An entrepreneurial mind-set: why bother?

 

Here at the Centre for Entrepreneurship we work with a very wide range of students throughout the university. The one thing that the majority of these students have in common is that they're interested in starting a business. 'Well, of course' you may be thinking. We are the Centre for Entrepreneurship after all. We are here to support students and graduates in starting their own business. While this is true, through the years we have also worked with a number of students who got involved in our activities because they wanted to learn new skills, try out something different and essentially develop their employability skills.

Sometimes students think that entrepreneurship doesn't apply to them as they have no interest in starting a business but in recent years there has been an increase in the number of graduate vacancies asking for characteristics that you would associate with entrepreneurialism. Employees who demonstrate entrepreneurial characteristics within an existing business (known as 'intrapreneurs') are likely to succeed and be highly valued by the best employers. So even if starting a business doesn't appeal to you, there may well be some merit in developing an entrepreneurial mind-set to help land that dream job.  Here are some examples:

Problem Solving

Entrepreneurial people are great problem solvers. Many of the best business ideas have come from people who were trying to solve a problem in their daily life. Entrepreneurs also come across problems throughout their start-up journey – how to raise the necessary funds, how to find customers, how to reach those customers in innovative and exciting ways. Approaching problems in a creative way is a key entrepreneurial characteristic and also a key skill that employers look for. During your time at university make the most of any opportunities to develop your problem solving skills. At the Centre we run live projects such as our marketing-themed event Concept. There are likely to be numerous additional opportunities via your course, the Careers service and Students' Union – seek out as many opportunities as you can.

Resilience

Very few entrepreneurs become overnight successes. The vast majority have to work very hard at it, often being told they're crazy and should 'go and get a real job'. The ability to persevere even in the face of adversity is something that often sets entrepreneurs apart. Graduates who can also demonstrate resilience and determination stand a good chance of succeeding in their career path. During interviews you may be asked to talk about a time where you have overcome obstacles or difficulties – make sure you have examples to give.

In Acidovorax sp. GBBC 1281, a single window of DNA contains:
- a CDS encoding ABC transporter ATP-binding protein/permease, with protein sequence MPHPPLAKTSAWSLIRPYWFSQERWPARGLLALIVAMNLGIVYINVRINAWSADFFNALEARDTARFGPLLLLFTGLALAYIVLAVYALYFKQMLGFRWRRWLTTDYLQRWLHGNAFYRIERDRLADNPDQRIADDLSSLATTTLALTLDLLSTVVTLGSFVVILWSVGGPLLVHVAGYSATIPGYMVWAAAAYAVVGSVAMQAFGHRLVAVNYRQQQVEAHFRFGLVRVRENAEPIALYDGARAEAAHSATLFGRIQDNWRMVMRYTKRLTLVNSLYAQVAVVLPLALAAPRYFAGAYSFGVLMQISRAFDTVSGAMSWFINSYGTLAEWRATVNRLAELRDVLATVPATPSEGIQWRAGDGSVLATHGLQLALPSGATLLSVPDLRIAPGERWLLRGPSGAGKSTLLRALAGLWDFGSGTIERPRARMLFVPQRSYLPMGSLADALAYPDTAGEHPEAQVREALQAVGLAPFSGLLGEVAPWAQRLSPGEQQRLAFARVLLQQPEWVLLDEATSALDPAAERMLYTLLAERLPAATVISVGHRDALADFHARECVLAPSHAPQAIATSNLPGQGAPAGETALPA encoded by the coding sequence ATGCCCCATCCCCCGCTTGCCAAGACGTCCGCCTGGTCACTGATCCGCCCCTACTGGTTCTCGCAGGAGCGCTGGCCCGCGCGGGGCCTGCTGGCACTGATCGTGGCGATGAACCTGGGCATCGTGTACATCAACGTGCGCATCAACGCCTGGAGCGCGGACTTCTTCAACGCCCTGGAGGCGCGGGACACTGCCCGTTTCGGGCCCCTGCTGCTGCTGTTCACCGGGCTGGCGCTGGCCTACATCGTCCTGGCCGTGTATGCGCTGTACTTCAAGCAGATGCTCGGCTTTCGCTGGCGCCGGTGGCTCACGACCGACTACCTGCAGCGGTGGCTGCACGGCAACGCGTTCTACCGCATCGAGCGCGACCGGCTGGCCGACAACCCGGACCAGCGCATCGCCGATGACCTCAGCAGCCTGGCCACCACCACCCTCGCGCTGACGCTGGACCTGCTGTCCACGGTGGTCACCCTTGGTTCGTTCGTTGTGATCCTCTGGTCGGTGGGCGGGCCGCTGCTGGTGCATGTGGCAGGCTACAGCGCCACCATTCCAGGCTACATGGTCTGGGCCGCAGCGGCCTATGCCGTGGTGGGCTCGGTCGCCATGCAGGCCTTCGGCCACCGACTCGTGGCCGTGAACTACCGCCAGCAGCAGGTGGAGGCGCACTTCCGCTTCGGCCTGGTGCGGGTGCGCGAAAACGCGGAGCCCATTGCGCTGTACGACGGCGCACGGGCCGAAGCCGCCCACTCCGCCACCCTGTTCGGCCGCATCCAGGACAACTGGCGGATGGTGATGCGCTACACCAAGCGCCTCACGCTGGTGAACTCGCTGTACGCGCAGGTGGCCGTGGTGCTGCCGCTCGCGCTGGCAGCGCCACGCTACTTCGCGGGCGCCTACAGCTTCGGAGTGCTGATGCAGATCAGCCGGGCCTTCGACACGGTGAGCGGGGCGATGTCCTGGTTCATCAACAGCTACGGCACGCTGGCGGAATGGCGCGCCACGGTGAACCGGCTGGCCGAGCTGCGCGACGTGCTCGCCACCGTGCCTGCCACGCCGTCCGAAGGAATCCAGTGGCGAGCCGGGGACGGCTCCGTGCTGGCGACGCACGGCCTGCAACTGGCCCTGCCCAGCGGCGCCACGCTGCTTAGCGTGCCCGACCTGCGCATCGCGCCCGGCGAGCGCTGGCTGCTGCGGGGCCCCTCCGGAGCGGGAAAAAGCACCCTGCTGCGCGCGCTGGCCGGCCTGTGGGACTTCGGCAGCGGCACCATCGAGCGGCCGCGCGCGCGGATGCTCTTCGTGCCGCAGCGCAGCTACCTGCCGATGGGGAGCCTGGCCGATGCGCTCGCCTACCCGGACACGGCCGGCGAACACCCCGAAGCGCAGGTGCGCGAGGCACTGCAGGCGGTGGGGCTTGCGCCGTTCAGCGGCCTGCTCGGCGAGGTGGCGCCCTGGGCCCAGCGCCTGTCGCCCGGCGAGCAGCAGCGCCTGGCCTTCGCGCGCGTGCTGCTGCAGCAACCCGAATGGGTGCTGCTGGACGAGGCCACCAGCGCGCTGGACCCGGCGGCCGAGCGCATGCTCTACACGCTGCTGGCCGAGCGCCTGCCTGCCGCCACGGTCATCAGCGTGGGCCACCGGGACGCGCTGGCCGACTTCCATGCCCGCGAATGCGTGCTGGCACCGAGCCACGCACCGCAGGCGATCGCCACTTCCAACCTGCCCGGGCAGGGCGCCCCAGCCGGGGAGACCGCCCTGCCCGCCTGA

Flexibility

In today's ever-changing economy, entrepreneurs have to be flexible in order for their business to succeed. Many entrepreneurs find that their business develops into something quite different from their initial idea and they are constantly reacting to (and pre-empting) changes in the market. Flexibility is also important for graduates in their chosen career. The days of a 'job for life' are in the past and portfolio careers are much more common. Graduates who can be flexible and adapt to change are likely to prosper.  While at university make the most of opportunities to juggle different types of activities, for example: working part time, running your own business or taking a role within a society.  

Networking

Some entrepreneurs are natural networkers. Others hate networking but understand its importance for growing and developing their business. Networking doesn't necessarily mean attending a formal event and handing out business cards. It can simply mean building and maintaining relationships with key people who can help to take the business forward. The best entrepreneurs understand this and are great at drawing on the knowledge, skills and expertise of the people they have built relationships with. This can include meeting up regularly for coffee with key people, seeking out opportunities to meet new people and keeping in touch on social media (a great resource for building and maintaining your network).

For graduates also, networking is an essential skill to learn. I wouldn't go as far as to say 'it's not what you know, it's who you know' but knowing the right people can certainly help. Make the most of social networking sites such as Twitter and LinkedIn to connect with influential people in your industry and attend as many events as possible to meet people face-to-face. There may be opportunities on your course to meet professionals within your industry plus we run several 'Mingle' events here at the Centre to help put you in touch with successful entrepreneurs and industry professionals.

Adopting an entrepreneurial mind-set and developing the skills mentioned above can drastically improve your chances of getting a great graduate job. Previous Cardiff Met students who attended some of our skills-development programmes such as Ignite (a 24 hour entrepreneurial challenge) have impressed employers at interviews by drawing on these experiences. Making the most of opportunities available to you shows employers that you're proactive and that you've invested in your future. So while you're at university study hard to get the best qualification possible but also make time for developing a wider skill set to make yourself as employable as possible.

Blog post by Lauren Davies, Entrepreneurship Coordinator
May 2016 ​​